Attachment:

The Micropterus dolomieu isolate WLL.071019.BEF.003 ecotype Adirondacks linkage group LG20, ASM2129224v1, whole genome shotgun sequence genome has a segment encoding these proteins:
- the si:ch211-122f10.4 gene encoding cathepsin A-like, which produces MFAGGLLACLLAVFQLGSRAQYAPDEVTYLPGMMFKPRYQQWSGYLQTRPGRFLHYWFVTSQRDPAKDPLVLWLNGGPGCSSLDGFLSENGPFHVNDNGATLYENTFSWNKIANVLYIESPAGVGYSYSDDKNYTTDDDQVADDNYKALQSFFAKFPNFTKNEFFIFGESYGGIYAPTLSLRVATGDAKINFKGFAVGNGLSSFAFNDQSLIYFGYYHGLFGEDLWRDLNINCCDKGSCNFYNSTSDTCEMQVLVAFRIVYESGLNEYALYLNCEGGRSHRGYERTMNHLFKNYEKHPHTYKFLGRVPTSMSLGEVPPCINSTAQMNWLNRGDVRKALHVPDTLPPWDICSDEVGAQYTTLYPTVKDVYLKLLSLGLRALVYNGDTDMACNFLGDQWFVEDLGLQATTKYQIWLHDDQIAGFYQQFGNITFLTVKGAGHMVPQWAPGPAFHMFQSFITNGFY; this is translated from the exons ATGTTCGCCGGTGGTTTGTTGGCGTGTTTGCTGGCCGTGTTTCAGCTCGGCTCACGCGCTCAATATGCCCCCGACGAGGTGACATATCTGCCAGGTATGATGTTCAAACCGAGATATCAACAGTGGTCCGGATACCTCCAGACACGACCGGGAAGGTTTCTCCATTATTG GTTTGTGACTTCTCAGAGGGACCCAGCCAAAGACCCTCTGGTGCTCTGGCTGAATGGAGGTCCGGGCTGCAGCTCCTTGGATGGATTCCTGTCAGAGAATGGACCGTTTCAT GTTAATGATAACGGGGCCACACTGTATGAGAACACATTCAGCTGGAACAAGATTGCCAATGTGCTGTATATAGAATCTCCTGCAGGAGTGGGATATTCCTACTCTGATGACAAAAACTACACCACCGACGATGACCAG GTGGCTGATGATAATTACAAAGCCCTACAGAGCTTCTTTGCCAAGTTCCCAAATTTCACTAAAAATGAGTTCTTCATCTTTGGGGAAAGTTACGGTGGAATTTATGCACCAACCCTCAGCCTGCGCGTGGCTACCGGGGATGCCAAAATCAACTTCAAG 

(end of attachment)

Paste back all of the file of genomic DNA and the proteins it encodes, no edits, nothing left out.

The Micropterus dolomieu isolate WLL.071019.BEF.003 ecotype Adirondacks linkage group LG20, ASM2129224v1, whole genome shotgun sequence genome has a segment encoding these proteins:
- the si:ch211-122f10.4 gene encoding cathepsin A-like, which produces MFAGGLLACLLAVFQLGSRAQYAPDEVTYLPGMMFKPRYQQWSGYLQTRPGRFLHYWFVTSQRDPAKDPLVLWLNGGPGCSSLDGFLSENGPFHVNDNGATLYENTFSWNKIANVLYIESPAGVGYSYSDDKNYTTDDDQVADDNYKALQSFFAKFPNFTKNEFFIFGESYGGIYAPTLSLRVATGDAKINFKGFAVGNGLSSFAFNDQSLIYFGYYHGLFGEDLWRDLNINCCDKGSCNFYNSTSDTCEMQVLVAFRIVYESGLNEYALYLNCEGGRSHRGYERTMNHLFKNYEKHPHTYKFLGRVPTSMSLGEVPPCINSTAQMNWLNRGDVRKALHVPDTLPPWDICSDEVGAQYTTLYPTVKDVYLKLLSLGLRALVYNGDTDMACNFLGDQWFVEDLGLQATTKYQIWLHDDQIAGFYQQFGNITFLTVKGAGHMVPQWAPGPAFHMFQSFITNGFY; this is translated from the exons ATGTTCGCCGGTGGTTTGTTGGCGTGTTTGCTGGCCGTGTTTCAGCTCGGCTCACGCGCTCAATATGCCCCCGACGAGGTGACATATCTGCCAGGTATGATGTTCAAACCGAGATATCAACAGTGGTCCGGATACCTCCAGACACGACCGGGAAGGTTTCTCCATTATTG GTTTGTGACTTCTCAGAGGGACCCAGCCAAAGACCCTCTGGTGCTCTGGCTGAATGGAGGTCCGGGCTGCAGCTCCTTGGATGGATTCCTGTCAGAGAATGGACCGTTTCAT GTTAATGATAACGGGGCCACACTGTATGAGAACACATTCAGCTGGAACAAGATTGCCAATGTGCTGTATATAGAATCTCCTGCAGGAGTGGGATATTCCTACTCTGATGACAAAAACTACACCACCGACGATGACCAG GTGGCTGATGATAATTACAAAGCCCTACAGAGCTTCTTTGCCAAGTTCCCAAATTTCACTAAAAATGAGTTCTTCATCTTTGGGGAAAGTTACGGTGGAATTTATGCACCAACCCTCAGCCTGCGCGTGGCTACCGGGGATGCCAAAATCAACTTCAAG 